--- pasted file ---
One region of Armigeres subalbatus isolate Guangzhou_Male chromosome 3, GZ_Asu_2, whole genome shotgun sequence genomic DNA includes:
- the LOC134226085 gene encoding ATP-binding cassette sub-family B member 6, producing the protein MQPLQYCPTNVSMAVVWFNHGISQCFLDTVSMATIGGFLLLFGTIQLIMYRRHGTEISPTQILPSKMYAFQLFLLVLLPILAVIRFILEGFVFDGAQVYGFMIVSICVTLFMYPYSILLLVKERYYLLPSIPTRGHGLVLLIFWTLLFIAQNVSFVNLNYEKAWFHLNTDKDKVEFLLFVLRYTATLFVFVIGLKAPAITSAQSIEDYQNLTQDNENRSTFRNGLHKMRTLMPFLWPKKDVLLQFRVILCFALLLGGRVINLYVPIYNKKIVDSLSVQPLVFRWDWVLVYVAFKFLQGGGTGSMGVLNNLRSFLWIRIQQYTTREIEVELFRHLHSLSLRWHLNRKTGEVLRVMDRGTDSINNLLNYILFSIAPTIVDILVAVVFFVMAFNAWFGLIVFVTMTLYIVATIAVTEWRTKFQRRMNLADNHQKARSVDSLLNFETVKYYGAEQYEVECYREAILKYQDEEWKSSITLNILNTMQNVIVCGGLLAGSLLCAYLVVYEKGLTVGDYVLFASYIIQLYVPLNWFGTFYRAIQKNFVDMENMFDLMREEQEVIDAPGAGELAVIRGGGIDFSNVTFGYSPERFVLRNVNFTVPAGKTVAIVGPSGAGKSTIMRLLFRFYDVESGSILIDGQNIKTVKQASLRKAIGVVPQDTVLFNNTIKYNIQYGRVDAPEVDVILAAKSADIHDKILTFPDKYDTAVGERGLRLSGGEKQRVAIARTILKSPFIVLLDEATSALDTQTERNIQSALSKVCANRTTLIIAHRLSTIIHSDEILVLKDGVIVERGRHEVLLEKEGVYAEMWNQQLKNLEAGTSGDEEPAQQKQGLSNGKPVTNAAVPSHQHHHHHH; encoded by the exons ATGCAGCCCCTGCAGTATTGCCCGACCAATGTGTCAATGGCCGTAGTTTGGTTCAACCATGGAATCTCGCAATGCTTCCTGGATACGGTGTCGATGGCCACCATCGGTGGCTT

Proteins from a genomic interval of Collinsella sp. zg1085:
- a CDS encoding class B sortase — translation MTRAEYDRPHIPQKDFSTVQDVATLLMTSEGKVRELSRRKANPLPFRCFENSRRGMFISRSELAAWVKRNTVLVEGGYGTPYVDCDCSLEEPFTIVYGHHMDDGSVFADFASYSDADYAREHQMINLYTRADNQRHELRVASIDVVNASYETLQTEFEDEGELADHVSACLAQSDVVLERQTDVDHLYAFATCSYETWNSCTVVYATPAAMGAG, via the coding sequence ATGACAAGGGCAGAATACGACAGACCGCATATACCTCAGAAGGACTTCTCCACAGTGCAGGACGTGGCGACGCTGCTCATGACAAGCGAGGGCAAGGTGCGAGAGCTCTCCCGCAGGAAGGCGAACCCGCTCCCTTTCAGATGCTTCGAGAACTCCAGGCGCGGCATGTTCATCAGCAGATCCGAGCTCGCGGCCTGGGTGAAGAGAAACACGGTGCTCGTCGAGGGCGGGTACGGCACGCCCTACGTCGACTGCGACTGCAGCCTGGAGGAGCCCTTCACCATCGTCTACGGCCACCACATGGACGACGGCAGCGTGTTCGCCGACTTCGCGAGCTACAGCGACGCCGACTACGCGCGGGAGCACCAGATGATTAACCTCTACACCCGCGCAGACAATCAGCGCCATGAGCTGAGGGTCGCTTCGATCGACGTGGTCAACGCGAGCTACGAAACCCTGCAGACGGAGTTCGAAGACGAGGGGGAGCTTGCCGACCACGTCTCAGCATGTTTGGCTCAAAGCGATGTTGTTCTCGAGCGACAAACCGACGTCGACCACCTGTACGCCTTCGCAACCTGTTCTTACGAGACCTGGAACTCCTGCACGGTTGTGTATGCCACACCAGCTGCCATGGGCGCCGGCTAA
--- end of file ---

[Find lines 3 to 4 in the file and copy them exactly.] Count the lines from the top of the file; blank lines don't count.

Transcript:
Proteins from a genomic interval of Collinsella sp. zg1085:
- a CDS encoding class B sortase — translation MTRAEYDRPHIPQKDFSTVQDVATLLMTSEGKVRELSRRKANPLPFRCFENSRRGMFISRSELAAWVKRNTVLVEGGYGTPYVDCDCSLEEPFTIVYGHHMDDGSVFADFASYSDADYAREHQMINLYTRADNQRHELRVASIDVVNASYETLQTEFEDEGELADHVSACLAQSDVVLERQTDVDHLYAFATCSYETWNSCTVVYATPAAMGAG, via the coding sequence ATGACAAGGGCAGAATACGACAGACCGCATATACCTCAGAAGGACTTCTCCACAGTGCAGGACGTGGCGACGCTGCTCATGACAAGCGAGGGCAAGGTGCGAGAGCTCTCCCGCAGGAAGGCGAACCCGCTCCCTTTCAGATGCTTCGAGAACTCCAGGCGCGGCATGTTCATCAGCAGATCCGAGCTCGCGGCCTGGGTGAAGAGAAACACGGTGCTCGTCGAGGGCGGGTACGGCACGCCCTACGTCGACTGCGACTGCAGCCTGGAGGAGCCCTTCACCATCGTCTACGGCCACCACATGGACGACGGCAGCGTGTTCGCCGACTTCGCGAGCTACAGCGACGCCGACTACGCGCGGGAGCACCAGATGATTAACCTCTACACCCGCGCAGACAATCAGCGCCATGAGCTGAGGGTCGCTTCGATCGACGTGGTCAACGCGAGCTACGAAACCCTGCAGACGGAGTTCGAAGACGAGGGGGAGCTTGCCGACCACGTCTCAGCATGTTTGGCTCAAAGCGATGTTGTTCTCGAGCGACAAACCGACGTCGACCACCTGTACGCCTTCGCAACCTGTTCTTACGAGACCTGGAACTCCTGCACGGTTGTGTATGCCACACCAGCTGCCATGGGCGCCGGCTAA